As global capitalism disintegrates, the heresy our corporate masters fear is gaining currency. But that heresy will not be effective until it is divorced from the mania for hope that is an essential part of corporate indoctrination. The ridiculous positivism, the belief that we are headed toward some glorious future, defies reality. Hope, in this sense, is a form of disempowerment.
Honestly, most of the adults that I know are cynical lot. They do hope that the future will be good for their children, but I know no one who believes it is inevitable or that the future is going to be glorious. There is a general sense of pessimism in our culture in regard to our future. Now. many do "hope" the future will be good, but this demonstrates an acceptance of the very real possibility that it might not be.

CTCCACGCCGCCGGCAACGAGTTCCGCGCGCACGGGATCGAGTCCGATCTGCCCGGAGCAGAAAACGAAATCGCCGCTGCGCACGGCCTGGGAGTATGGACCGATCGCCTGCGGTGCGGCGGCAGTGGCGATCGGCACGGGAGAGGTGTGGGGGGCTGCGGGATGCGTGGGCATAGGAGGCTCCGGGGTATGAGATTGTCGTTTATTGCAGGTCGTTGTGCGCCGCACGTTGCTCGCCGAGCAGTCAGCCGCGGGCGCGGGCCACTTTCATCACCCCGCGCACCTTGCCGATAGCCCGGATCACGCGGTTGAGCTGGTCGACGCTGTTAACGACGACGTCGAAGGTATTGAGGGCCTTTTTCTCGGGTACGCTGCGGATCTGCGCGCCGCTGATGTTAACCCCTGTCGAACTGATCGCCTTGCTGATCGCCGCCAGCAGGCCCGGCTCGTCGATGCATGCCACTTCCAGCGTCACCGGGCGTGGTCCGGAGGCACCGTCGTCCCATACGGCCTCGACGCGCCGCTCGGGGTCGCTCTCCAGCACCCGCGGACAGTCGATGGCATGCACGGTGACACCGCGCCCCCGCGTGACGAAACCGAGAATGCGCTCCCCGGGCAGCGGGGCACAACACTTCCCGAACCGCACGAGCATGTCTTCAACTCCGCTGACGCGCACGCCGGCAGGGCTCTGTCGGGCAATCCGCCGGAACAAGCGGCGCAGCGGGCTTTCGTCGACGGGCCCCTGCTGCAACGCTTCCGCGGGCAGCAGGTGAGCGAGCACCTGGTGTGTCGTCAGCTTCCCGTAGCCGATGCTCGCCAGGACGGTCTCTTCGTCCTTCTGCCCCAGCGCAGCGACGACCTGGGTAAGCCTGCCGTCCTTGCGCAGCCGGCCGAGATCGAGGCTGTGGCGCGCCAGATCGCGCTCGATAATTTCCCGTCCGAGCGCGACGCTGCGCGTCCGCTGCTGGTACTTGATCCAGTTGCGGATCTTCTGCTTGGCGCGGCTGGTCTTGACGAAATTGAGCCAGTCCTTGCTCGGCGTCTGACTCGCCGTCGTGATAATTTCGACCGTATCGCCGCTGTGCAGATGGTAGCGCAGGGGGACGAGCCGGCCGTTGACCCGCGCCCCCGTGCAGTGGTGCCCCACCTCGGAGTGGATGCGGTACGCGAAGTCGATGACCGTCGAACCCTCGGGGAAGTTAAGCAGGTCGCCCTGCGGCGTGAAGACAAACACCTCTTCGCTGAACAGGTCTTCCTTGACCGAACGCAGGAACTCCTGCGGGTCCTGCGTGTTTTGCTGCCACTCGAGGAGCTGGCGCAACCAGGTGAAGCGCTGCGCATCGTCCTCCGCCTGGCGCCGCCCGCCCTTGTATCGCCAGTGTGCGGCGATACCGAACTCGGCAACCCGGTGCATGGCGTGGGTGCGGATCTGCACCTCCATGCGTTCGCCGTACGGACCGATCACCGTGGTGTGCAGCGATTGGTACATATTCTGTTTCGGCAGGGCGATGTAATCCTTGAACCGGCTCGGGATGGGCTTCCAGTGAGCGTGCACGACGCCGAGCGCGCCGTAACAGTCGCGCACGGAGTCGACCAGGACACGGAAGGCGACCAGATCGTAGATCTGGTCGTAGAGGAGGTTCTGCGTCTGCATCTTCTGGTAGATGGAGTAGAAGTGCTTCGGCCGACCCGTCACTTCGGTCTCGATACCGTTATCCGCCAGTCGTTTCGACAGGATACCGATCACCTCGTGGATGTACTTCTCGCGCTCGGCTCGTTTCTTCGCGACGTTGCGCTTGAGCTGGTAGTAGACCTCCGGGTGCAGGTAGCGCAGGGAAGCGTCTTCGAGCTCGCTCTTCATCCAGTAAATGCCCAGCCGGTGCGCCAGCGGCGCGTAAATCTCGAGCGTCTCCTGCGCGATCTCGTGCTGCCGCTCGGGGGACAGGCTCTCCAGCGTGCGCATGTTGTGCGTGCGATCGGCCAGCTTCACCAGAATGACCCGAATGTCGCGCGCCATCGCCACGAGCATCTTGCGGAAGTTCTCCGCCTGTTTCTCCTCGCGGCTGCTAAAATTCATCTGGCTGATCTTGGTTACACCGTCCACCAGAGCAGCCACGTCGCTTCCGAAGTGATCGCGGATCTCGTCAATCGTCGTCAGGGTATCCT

Moreover, there is a bit of an irony in disavowing hope and labeling it as enslaving and then preaching a need for new thinking and the need of some to "carry out the self-sacrifice necessary for revolt." I imagine such preaching is because you "hope" you can bring about change. Without hope, why would anyone work for any change?
The core issue here is really the central premise that capitalism, corporatism and the current political systems are in fact enslaving and need to be abandoned--perhaps in a revolutionary way. While I think many here may be inclined to such a premise, it is debatable and needs to be examined in a way that doesn't immediately invoke an either/or fallacy.
BTW, I stopped reading the article when it began to make sweeping generalizations about Ancient, medieval and Renaissance worlds.